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Re: Bond fund vs treasury or CD Ladder

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Dennisl wrote: Wed May 11, 2022 4:17 pm I'm just curious. I'm a little frustrated by losses in my bond funds, but like the liquidity. Debating whether to just switch the Treasury ladders to avoid California state tax vs doing CD ladders. Historically, does anyone know how the rates/returns of the three compare? Thanks for any help. :beer
A liquid fixed income allocation that generates income without interest rate risk or state taxes - did you mean to say I Bonds? :wink:

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Re: Bond fund vs treasury or CD Ladder

Post by TBillT »

Right at this moment, I am more interested in Treasuries and broker CD's than funds. Interest rates bumped up suddenly and may have gone too far for the short term. JGrundlach the "new" bond king says 2-yr Treasury should be 2.5% but got up close to 3% ...now settling back towards 2.5% but on broker CD's think I got 2.95% on a 2-yr CD today at Fido. I have had fun with fixed income this week...I recall here on Bogleheads back in 2018 we had credit unions offering 3% for 7-yr CD, which I have been happy with doing that. Now you can beat that with broker CD's. If the recession theory is correct, this may be a good buy opportunity. Of course, who knows the future?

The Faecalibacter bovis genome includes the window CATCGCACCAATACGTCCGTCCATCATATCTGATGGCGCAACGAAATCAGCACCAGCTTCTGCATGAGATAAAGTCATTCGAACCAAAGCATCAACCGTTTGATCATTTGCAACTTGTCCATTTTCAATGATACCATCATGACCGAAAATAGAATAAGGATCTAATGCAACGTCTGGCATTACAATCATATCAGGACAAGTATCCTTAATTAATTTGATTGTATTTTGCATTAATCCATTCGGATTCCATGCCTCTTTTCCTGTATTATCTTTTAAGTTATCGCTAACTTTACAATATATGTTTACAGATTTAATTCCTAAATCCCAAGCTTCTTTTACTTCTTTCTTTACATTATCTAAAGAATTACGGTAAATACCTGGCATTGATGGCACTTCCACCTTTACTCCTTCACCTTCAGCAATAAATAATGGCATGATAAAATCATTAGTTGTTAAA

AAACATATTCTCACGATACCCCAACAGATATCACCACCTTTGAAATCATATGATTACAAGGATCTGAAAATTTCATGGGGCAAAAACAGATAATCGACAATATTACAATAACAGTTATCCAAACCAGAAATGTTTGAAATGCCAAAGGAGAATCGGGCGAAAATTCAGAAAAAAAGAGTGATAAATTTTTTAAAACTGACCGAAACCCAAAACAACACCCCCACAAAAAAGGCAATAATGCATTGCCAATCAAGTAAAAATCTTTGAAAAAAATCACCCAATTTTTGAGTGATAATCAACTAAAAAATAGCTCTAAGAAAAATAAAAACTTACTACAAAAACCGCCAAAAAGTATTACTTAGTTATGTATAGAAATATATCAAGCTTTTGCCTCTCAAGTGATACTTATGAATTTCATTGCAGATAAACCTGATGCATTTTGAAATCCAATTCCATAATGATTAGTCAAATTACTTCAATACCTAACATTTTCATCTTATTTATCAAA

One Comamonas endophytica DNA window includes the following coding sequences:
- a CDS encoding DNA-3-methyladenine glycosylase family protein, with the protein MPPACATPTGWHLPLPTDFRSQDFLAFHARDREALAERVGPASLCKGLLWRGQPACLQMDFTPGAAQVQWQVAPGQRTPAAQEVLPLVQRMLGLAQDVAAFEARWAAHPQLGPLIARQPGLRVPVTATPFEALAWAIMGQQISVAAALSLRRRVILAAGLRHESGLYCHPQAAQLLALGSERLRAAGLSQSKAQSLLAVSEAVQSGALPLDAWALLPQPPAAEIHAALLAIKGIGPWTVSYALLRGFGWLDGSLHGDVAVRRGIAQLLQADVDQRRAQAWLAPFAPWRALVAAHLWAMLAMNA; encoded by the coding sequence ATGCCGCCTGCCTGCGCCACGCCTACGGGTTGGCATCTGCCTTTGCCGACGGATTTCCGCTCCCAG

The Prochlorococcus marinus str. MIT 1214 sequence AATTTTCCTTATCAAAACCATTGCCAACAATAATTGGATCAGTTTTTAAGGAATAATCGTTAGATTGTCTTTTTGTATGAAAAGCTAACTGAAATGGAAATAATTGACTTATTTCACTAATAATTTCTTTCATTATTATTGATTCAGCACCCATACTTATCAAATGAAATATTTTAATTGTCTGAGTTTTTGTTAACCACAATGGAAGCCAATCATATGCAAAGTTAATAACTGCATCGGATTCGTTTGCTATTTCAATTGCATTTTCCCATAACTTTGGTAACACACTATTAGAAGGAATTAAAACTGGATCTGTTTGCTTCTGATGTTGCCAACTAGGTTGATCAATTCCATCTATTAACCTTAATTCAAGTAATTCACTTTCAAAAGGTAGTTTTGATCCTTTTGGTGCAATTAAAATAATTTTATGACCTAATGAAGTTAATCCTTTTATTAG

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Re: Bond fund vs treasury or CD Ladder

Post by jeffyscott »

vineviz wrote: Wed May 11, 2022 7:04 pmAs for buying Treasuries for "free", that is generally only true for bonds purchased new at auction. It's pretty difficult (or, at least, time consuming) to build a full non-rolling bond ladder using only Treasury auctions. Any bonds bought and sold on the secondary market will have embedded trading costs, whether they are readily visible or not.
Are the treasuries on the secondary market not just as "free" as ETFs, which are, similarly, also free of commission?
It's not enough to simply hold the bonds to maturity. There's an extra element required to make the ladder beneficial, which is that the maturity dates and amounts of the bonds should correspond to dates when you actually need to spend that amount of money.
Okay, but how do I get money out of a bond fund that holds bonds that mature in 1 to 10 years (or more)? Or even a short term fund that holds 1-5 year maturities? I spend an unplanned extra $10K on something and, in this market, I'd like to sell just the 1 year bonds from the fund to pay the credit card bill when it comes. How do I do that, if all my money is in funds? Is it just done by holding enough in cash, in a money market fund or saving account? But, if so, then how and when do I move more money from the bond fund(s) to the money market after I spent the $10K?